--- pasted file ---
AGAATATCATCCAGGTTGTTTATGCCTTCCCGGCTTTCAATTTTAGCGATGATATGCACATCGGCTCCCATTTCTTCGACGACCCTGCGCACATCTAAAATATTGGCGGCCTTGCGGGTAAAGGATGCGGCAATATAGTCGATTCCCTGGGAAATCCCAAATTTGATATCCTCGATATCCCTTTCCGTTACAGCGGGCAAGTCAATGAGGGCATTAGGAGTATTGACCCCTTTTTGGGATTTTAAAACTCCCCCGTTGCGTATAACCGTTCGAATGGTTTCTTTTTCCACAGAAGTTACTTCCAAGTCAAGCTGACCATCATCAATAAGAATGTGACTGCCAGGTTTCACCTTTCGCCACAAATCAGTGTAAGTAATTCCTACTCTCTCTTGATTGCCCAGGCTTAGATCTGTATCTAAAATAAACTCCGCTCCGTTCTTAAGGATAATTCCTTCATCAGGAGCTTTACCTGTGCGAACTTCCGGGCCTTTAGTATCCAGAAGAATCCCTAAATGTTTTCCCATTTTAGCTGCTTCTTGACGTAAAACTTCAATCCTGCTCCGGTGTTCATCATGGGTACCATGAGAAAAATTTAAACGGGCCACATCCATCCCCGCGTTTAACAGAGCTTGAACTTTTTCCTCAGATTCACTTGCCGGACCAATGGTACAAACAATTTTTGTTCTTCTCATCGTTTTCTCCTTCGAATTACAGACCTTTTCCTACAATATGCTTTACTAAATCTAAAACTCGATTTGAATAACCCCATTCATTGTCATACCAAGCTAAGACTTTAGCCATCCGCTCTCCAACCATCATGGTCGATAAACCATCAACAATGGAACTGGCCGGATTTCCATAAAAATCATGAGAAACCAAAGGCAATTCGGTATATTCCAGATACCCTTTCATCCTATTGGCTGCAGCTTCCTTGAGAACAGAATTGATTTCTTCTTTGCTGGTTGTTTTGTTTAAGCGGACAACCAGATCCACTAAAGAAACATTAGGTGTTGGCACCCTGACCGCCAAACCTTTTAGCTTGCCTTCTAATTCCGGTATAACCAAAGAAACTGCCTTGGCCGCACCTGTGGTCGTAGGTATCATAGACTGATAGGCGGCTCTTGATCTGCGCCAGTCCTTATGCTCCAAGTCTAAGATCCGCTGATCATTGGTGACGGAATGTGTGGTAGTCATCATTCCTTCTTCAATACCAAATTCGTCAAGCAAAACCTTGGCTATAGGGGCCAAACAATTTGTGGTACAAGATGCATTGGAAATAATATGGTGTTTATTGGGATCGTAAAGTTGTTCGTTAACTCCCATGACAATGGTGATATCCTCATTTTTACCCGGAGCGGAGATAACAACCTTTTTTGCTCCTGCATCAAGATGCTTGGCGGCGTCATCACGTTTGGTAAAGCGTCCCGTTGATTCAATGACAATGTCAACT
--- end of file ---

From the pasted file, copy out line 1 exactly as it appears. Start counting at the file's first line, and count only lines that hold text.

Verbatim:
AGAATATCATCCAGGTTGTTTATGCCTTCCCGGCTTTCAATTTTAGCGATGATATGCACATCGGCTCCCATTTCTTCGACGACCCTGCGCACATCTAAAATATTGGCGGCCTTGCGGGTAAAGGATGCGGCAATATAGTCGATTCCCTGGGAAATCCCAAATTTGATATCCTCGATATCCCTTTCCGTTACAGCGGGCAAGTCAATGAGGGCATTAGGAGTATTGACCCCTTTTTGGGATTTTAAAACTCCCCCGTTGCGTATAACCGTTCGAATGGTTTCTTTTTCCACAGAAGTTACTTCCAAGTCAAGCTGACCATCATCAATAAGAATGTGACTGCCAGGTTTCACCTTTCGCCACAAATCAGTGTAAGTAATTCCTACTCTCTCTTGATTGCCCAGGCTTAGATCTGTATCTAAAATAAACTCCGCTCCGTTCTTAAGGATAATTCCTTCATCAGGAGCTTTACCTGTGCGAACTTCCGGGCCTTTAGTATCCAGAAGAATCCCTAAATGTTTTCCCATTTTAGCTGCTTCTTGACGTAAAACTTCAATCCTGCTCCGGTGTTCATCATGGGTACCATGAGAAAAATTTAAACGGGCCACATCCATCCCCGCGTTTAACAGAGCTTGAACTTTTTCCTCAGATTCACTTGCCGGACCAATGGTACAAACAATTTTTGTTCTTCTCATCGTTTTCTCCTTCGAATTACAGACCTTTTCCTACAATATGCTTTACTAAATCTAAAACTCGATTTGAATAACCCCATTCATTGTCATACCAAGCTAAGACTTTAGCCATCCGCTCTCCAACCATCATGGTCGATAAACCATCAACAATGGAACTGGCCGGATTTCCATAAAAATCATGAGAAACCAAAGGCAATTCGGTATATTCCAGATACCCTTTCATCCTATTGGCTGCAGCTTCCTTGAGAACAGAATTGATTTCTTCTTTGCTGGTTGTTTTGTTTAAGCGGACAACCAGATCCACTAAAGAAACATTAGGTGTTGGCACCCTGACCGCCAAACCTTTTAGCTTGCCTTCTAATTCCGGTATAACCAAAGAAACTGCCTTGGCCGCACCTGTGGTCGTAGGTATCATAGACTGATAGGCGGCTCTTGATCTGCGCCAGTCCTTATGCTCCAAGTCTAAGATCCGCTGATCATTGGTGACGGAATGTGTGGTAGTCATCATTCCTTCTTCAATACCAAATTCGTCAAGCAAAACCTTGGCTATAGGGGCCAAACAATTTGTGGTACAAGATGCATTGGAAATAATATGGTGTTTATTGGGATCGTAAAGTTGTTCGTTAACTCCCATGACAATGGTGATATCCTCATTTTTACCCGGAGCGGAGATAACAACCTTTTTTGCTCCTGCATCAAGATGCTTGGCGGCGTCATCACGTTTGGTAAAGCGTCCCGTTGATTCAATGACAATGTCAACT